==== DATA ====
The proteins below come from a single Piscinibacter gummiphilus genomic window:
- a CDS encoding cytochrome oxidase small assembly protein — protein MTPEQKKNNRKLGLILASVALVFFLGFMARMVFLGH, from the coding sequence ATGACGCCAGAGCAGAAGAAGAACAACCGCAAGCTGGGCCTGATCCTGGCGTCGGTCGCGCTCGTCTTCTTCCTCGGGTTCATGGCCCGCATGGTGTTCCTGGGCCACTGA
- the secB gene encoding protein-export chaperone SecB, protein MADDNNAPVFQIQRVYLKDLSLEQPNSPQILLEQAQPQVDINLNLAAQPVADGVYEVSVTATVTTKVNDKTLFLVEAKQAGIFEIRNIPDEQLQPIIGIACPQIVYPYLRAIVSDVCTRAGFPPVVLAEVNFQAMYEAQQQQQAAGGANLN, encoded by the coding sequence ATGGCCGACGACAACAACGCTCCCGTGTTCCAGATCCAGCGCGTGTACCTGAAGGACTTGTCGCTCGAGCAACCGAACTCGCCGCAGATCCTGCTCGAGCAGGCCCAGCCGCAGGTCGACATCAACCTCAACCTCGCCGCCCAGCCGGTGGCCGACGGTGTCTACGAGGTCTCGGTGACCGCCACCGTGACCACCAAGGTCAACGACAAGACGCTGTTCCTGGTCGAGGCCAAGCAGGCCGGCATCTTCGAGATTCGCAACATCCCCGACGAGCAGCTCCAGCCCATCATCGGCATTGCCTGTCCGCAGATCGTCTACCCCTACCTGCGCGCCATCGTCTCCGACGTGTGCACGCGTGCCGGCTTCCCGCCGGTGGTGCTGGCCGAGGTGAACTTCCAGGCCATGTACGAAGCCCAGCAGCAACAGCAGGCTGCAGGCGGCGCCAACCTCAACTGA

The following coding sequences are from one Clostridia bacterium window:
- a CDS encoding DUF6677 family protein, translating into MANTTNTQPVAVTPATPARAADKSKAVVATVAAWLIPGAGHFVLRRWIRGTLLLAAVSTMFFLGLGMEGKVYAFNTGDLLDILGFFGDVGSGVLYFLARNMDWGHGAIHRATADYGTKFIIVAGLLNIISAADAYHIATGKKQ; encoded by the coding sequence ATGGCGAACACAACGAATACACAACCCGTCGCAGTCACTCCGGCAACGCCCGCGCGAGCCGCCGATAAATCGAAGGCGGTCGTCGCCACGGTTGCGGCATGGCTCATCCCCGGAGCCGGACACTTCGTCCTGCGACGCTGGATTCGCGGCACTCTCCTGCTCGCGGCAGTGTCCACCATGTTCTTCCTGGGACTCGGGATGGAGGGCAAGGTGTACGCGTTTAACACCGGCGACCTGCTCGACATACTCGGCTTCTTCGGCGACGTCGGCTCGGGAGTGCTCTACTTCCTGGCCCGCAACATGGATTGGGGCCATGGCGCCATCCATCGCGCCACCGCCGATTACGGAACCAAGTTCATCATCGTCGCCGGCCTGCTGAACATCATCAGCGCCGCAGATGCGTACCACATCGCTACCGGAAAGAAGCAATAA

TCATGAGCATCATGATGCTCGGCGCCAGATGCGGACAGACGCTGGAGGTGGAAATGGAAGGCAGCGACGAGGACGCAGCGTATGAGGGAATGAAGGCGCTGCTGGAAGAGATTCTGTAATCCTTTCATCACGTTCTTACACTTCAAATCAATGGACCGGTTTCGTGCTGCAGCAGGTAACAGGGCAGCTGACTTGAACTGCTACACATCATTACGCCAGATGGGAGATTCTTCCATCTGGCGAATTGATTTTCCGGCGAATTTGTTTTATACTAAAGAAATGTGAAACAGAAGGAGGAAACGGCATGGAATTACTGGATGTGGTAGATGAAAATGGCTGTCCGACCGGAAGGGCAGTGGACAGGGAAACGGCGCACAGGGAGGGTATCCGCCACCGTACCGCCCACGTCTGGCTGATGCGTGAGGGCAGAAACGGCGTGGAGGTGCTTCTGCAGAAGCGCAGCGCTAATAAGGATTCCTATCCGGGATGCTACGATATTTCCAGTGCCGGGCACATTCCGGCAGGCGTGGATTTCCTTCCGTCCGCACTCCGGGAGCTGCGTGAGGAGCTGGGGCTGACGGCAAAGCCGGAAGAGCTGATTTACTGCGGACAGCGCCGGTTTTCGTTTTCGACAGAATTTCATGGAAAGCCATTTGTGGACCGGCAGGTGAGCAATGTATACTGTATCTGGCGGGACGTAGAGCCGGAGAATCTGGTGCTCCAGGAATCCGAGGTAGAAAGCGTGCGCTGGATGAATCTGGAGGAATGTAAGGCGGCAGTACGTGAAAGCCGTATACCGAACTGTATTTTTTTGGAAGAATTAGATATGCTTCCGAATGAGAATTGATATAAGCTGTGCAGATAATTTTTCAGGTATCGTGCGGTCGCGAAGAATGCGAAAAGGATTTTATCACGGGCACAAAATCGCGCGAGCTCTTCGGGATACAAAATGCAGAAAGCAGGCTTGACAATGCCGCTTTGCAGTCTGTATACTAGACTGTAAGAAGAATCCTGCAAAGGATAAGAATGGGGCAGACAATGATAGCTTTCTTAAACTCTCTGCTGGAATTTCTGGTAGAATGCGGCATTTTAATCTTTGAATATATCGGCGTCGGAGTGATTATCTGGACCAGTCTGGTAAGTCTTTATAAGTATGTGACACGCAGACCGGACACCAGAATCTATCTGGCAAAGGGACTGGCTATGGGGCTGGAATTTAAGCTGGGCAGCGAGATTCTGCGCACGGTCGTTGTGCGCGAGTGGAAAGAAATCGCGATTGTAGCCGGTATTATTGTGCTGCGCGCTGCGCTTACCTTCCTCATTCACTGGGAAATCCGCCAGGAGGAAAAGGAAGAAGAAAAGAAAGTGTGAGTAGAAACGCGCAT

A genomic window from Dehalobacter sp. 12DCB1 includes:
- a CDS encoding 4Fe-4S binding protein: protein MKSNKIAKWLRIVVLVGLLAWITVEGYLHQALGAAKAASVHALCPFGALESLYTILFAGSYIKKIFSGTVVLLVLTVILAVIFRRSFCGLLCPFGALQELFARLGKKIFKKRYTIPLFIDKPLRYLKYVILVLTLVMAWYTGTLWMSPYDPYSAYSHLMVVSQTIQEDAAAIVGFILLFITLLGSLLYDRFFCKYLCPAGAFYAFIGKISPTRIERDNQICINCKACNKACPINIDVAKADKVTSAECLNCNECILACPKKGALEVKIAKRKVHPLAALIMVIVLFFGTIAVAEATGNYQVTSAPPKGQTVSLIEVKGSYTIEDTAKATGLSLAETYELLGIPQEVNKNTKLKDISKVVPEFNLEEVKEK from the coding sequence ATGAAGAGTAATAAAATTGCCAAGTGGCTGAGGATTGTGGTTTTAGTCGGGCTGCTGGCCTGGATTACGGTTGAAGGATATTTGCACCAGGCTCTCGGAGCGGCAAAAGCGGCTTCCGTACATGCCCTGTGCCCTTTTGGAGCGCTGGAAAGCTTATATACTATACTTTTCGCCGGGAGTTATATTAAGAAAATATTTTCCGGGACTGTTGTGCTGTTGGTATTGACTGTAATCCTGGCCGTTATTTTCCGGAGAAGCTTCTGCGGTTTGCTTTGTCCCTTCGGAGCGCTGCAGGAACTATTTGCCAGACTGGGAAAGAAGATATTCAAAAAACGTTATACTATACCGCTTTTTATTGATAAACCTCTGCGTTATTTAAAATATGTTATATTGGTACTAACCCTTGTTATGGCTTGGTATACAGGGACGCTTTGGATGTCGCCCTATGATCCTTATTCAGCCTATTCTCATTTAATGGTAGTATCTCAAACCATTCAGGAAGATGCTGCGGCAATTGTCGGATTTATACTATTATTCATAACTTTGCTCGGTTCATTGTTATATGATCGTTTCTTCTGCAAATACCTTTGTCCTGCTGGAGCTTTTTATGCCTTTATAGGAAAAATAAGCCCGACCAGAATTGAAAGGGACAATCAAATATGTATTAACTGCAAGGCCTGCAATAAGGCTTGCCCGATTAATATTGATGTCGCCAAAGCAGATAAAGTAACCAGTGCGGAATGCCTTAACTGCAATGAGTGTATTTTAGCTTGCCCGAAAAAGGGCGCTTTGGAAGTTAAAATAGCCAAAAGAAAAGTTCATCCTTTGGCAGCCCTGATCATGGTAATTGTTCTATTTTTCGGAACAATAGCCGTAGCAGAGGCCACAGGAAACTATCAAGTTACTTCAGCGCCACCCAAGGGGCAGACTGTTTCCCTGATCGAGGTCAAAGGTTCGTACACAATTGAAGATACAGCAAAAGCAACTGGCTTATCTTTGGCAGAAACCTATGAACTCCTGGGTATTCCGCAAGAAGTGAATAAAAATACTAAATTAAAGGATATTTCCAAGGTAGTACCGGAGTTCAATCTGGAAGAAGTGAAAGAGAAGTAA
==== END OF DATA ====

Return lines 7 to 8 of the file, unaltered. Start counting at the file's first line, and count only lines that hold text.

A genomic window from Dehalobacter sp. 12DCB1 includes:
- a CDS encoding 4Fe-4S binding protein: protein MKSNKIAKWLRIVVLVGLLAWITVEGYLHQALGAAKAASVHALCPFGALESLYTILFAGSYIKKIFSGTVVLLVLTVILAVIFRRSFCGLLCPFGALQELFARLGKKIFKKRYTIPLFIDKPLRYLKYVILVLTLVMAWYTGTLWMSPYDPYSAYSHLMVVSQTIQEDAAAIVGFILLFITLLGSLLYDRFFCKYLCPAGAFYAFIGKISPTRIERDNQICINCKACNKACPINIDVAKADKVTSAECLNCNECILACPKKGALEVKIAKRKVHPLAALIMVIVLFFGTIAVAEATGNYQVTSAPPKGQTVSLIEVKGSYTIEDTAKATGLSLAETYELLGIPQEVNKNTKLKDISKVVPEFNLEEVKEK from the coding sequence ATGAAGAGTAATAAAATTGCCAAGTGGCTGAGGATTGTGGTTTTAGTCGGGCTGCTGGCCTGGATTACGGTTGAAGGATATTTGCACCAGGCTCTCGGAGCGGCAAAAGCGGCTTCCGTACATGCCCTGTGCCCTTTTGGAGCGCTGGAAAGCTTATATACTATACTTTTCGCCGGGAGTTATATTAAGAAAATATTTTCCGGGACTGTTGTGCTGTTGGTATTGACTGTAATCCTGGCCGTTATTTTCCGGAGAAGCTTCTGCGGTTTGCTTTGTCCCTTCGGAGCGCTGCAGGAACTATTTGCCAGACTGGGAAAGAAGATATTCAAAAAACGTTATACTATACCGCTTTTTATTGATAAACCTCTGCGTTATTTAAAATATGTTATATTGGTACTAACCCTTGTTATGGCTTGGTATACAGGGACGCTTTGGATGTCGCCCTATGATCCTTATTCAGCCTATTCTCATTTAATGGTAGTATCTCAAACCATTCAGGAAGATGCTGCGGCAATTGTCGGATTTATACTATTATTCATAACTTTGCTCGGTTCATTGTTATATGATCGTTTCTTCTGCAAATACCTTTGTCCTGCTGGAGCTTTTTATGCCTTTATAGGAAAAATAAGCCCGACCAGAATTGAAAGGGACAATCAAATATGTATTAACTGCAAGGCCTGCAATAAGGCTTGCCCGATTAATATTGATGTCGCCAAAGCAGATAAAGTAACCAGTGCGGAATGCCTTAACTGCAATGAGTGTATTTTAGCTTGCCCGAAAAAGGGCGCTTTGGAAGTTAAAATAGCCAAAAGAAAAGTTCATCCTTTGGCAGCCCTGATCATGGTAATTGTTCTATTTTTCGGAACAATAGCCGTAGCAGAGGCCACAGGAAACTATCAAGTTACTTCAGCGCCACCCAAGGGGCAGACTGTTTCCCTGATCGAGGTCAAAGGTTCGTACACAATTGAAGATACAGCAAAAGCAACTGGCTTATCTTTGGCAGAAACCTATGAACTCCTGGGTATTCCGCAAGAAGTGAATAAAAATACTAAATTAAAGGATATTTCCAAGGTAGTACCGGAGTTCAATCTGGAAGAAGTGAAAGAGAAGTAA